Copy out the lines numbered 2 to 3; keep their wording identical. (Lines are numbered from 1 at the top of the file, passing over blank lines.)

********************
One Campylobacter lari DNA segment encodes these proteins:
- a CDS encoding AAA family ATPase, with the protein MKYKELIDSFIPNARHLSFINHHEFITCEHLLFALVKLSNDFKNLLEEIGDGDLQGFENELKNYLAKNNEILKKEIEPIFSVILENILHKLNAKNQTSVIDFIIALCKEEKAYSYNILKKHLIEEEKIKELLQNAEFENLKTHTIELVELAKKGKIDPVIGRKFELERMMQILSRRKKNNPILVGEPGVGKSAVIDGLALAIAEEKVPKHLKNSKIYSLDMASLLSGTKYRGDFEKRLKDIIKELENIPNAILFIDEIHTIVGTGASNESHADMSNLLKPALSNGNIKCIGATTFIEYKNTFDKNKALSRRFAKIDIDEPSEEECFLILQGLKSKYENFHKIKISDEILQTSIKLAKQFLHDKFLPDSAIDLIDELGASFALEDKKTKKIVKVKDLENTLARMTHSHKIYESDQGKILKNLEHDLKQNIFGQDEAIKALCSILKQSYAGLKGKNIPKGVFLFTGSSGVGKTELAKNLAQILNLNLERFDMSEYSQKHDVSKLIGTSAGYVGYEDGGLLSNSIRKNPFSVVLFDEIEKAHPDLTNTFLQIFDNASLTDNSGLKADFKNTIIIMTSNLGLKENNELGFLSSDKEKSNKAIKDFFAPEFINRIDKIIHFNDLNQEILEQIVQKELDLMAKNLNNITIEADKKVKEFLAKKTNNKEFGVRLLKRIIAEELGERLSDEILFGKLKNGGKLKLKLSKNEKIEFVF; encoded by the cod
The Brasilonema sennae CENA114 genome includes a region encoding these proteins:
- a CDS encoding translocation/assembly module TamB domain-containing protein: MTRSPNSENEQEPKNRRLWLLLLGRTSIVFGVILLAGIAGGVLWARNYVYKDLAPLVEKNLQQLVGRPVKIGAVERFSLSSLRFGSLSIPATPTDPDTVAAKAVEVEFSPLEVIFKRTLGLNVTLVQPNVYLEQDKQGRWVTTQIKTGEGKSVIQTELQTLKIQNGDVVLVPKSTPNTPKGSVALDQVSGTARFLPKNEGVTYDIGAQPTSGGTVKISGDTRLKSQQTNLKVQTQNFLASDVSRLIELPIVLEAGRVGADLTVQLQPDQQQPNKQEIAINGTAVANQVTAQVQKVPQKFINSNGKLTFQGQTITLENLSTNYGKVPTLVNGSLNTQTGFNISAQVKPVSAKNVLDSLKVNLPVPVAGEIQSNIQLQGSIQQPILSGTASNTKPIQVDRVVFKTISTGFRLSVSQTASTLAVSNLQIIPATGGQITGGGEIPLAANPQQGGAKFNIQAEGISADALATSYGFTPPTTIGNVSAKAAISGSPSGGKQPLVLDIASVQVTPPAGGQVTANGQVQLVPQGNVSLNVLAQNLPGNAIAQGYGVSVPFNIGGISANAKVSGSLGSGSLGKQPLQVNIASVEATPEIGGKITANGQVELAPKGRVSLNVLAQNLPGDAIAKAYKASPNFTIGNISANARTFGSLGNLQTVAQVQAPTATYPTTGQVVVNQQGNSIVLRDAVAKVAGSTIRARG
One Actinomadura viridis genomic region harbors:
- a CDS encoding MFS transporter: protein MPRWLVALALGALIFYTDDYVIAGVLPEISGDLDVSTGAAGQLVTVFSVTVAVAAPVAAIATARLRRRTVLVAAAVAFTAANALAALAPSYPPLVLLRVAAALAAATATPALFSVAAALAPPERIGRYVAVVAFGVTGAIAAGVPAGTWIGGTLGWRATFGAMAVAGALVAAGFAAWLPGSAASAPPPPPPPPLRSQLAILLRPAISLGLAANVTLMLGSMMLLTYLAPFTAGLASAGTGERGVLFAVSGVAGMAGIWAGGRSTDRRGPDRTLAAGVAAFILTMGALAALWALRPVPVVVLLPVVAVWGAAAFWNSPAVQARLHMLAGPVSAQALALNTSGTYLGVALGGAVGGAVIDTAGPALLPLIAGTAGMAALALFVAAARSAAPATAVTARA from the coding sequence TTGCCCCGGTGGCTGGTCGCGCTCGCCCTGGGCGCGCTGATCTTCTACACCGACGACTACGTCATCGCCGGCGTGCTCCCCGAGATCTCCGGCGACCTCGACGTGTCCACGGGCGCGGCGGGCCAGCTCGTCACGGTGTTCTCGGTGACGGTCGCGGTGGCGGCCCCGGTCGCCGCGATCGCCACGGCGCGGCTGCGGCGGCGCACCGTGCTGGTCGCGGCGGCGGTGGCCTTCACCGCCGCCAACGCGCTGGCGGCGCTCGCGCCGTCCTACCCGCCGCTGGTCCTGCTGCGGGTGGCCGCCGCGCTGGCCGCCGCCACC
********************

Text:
- a CDS encoding AAA family ATPase, with the protein MKYKELIDSFIPNARHLSFINHHEFITCEHLLFALVKLSNDFKNLLEEIGDGDLQGFENELKNYLAKNNEILKKEIEPIFSVILENILHKLNAKNQTSVIDFIIALCKEEKAYSYNILKKHLIEEEKIKELLQNAEFENLKTHTIELVELAKKGKIDPVIGRKFELERMMQILSRRKKNNPILVGEPGVGKSAVIDGLALAIAEEKVPKHLKNSKIYSLDMASLLSGTKYRGDFEKRLKDIIKELENIPNAILFIDEIHTIVGTGASNESHADMSNLLKPALSNGNIKCIGATTFIEYKNTFDKNKALSRRFAKIDIDEPSEEECFLILQGLKSKYENFHKIKISDEILQTSIKLAKQFLHDKFLPDSAIDLIDELGASFALEDKKTKKIVKVKDLENTLARMTHSHKIYESDQGKILKNLEHDLKQNIFGQDEAIKALCSILKQSYAGLKGKNIPKGVFLFTGSSGVGKTELAKNLAQILNLNLERFDMSEYSQKHDVSKLIGTSAGYVGYEDGGLLSNSIRKNPFSVVLFDEIEKAHPDLTNTFLQIFDNASLTDNSGLKADFKNTIIIMTSNLGLKENNELGFLSSDKEKSNKAIKDFFAPEFINRIDKIIHFNDLNQEILEQIVQKELDLMAKNLNNITIEADKKVKEFLAKKTNNKEFGVRLLKRIIAEELGERLSDEILFGKLKNGGKLKLKLSKNEKIEFVF; encoded by the cod
The Brasilonema sennae CENA114 genome includes a region encoding these proteins: